Gait – The forelegs and hind legs move parallel, with feet turning neither in nor out. The hackney-like action is a high-stepping, reaching, free and easy gait in which the front leg moves straight forward and in front of the body and the foot bends at the wrist. The dog drives smoothly and strongly from the rear. The head and tail are carried high.
The Min Pin should be sound coming and going, with forelegs and hindlegs moving parallel. Coming toward you, the legs should be lifted straight and true. The dog should not single track.
Min Pin movement is often misunderstood. The correct hackney-LIKE gait is described fully in the standard. To paraphrase, the dog lifts his front feet up and out with a bend at the wrist while driving from behind. The dog should move forward quickly and smoothly with a minimum amount of effort. Judges must realize that the standard does NOT call for “true” hackney action, which is considered a mincing, inefficient gait with no rear drive.
The front movement must show a definite bend or break at the wrist/pastern joint, while also exhibiting extension and reach, with strong rear drive. The topline should remain solid with the head and tail carried high.
While it is important for the front wrist bend to be present, it does NOT have to be high or extreme. In fact, exaggerated front action is often accompanied by a lack of soundness. It should be remembered that the hackney-like action refers to FRONT movement only. The smooth and strong rear drive called for in the standard does not permit inefficient “lift” of rear legs.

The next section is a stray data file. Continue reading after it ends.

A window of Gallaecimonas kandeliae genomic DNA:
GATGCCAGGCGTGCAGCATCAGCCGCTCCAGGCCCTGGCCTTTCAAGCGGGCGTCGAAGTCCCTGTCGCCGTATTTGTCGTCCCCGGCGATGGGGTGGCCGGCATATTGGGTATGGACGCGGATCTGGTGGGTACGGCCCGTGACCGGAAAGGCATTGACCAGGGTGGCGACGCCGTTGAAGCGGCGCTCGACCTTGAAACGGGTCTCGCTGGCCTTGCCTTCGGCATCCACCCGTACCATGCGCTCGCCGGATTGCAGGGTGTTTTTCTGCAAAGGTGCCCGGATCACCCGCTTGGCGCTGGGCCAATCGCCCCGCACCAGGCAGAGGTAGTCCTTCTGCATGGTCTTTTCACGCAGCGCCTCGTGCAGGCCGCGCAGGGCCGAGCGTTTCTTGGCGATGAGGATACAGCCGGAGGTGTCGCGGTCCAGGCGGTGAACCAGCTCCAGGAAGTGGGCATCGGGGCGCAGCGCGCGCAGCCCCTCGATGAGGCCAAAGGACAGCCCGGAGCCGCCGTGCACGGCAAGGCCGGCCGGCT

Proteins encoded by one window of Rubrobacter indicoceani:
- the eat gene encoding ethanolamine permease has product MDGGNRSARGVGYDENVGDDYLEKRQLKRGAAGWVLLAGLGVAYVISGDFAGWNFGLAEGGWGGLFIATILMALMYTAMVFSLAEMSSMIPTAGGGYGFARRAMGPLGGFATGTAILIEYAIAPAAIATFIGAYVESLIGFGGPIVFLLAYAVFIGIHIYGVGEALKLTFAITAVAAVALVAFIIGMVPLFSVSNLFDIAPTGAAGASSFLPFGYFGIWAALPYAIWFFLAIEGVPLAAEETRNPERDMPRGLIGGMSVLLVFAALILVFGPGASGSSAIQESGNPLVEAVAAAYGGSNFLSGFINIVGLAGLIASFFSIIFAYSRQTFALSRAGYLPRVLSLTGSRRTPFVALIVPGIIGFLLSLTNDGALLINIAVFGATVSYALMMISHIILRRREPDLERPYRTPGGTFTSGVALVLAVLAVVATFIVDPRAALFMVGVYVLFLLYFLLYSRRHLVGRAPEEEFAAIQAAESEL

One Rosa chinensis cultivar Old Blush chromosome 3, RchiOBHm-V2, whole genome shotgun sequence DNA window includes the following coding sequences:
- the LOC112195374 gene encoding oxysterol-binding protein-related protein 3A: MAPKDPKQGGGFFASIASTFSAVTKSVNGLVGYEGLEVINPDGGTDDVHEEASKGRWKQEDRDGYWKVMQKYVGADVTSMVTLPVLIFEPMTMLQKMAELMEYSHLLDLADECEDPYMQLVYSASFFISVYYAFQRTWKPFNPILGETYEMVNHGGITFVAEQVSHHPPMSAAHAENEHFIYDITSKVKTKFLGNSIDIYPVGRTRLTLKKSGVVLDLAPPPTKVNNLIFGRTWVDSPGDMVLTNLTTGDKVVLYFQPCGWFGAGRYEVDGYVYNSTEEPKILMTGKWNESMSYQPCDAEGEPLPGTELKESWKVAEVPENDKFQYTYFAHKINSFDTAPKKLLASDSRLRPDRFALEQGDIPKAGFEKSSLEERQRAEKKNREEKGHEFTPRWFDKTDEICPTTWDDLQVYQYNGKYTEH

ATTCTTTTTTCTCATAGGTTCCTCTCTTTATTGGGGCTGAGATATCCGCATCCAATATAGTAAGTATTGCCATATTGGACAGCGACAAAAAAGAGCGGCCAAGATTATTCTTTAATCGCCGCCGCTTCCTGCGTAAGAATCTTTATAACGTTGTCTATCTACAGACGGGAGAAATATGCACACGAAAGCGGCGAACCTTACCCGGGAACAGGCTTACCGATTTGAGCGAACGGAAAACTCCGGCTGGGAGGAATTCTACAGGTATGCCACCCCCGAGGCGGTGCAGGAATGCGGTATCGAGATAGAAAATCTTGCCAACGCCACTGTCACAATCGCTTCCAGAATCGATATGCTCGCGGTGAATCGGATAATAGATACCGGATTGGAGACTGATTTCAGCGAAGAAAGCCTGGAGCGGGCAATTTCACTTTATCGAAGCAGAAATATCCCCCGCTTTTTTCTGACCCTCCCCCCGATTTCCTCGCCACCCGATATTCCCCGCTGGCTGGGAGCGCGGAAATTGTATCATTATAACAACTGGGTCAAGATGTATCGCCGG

The high stepping front action occurs as a result of the moderately angled front and slightly more angulated rear of a properly built Min Pin. The pasterns must be flexible enough to permit the wrist to bend.
CORRECT HACKNEY-LIKE ACTION
These are examples of proper movement. Notice that these dogs show varying degrees of lift and bend of wrist. However, all have the required rear drive, carry tail and head up, and hold a level or slightly sloping topline
It is important to observe the Miniature Pinscher in side gait as well as coming and going. Many movement faults may be observed including loose shoulders, out at the elbows, “mix master” (rotary action) fronts, crossing (front or rear), moving too close or too wide, no rear drive, no bend of wrist, or no lift.
Some handlers may try to disguise faults, or give the appearance of more lift by tightly stringing up their dogs.
Flashy front action is wonderful to see, but the judge must consider the WHOLE dog; it is also important for the Min Pin to be sound and have proper breed type.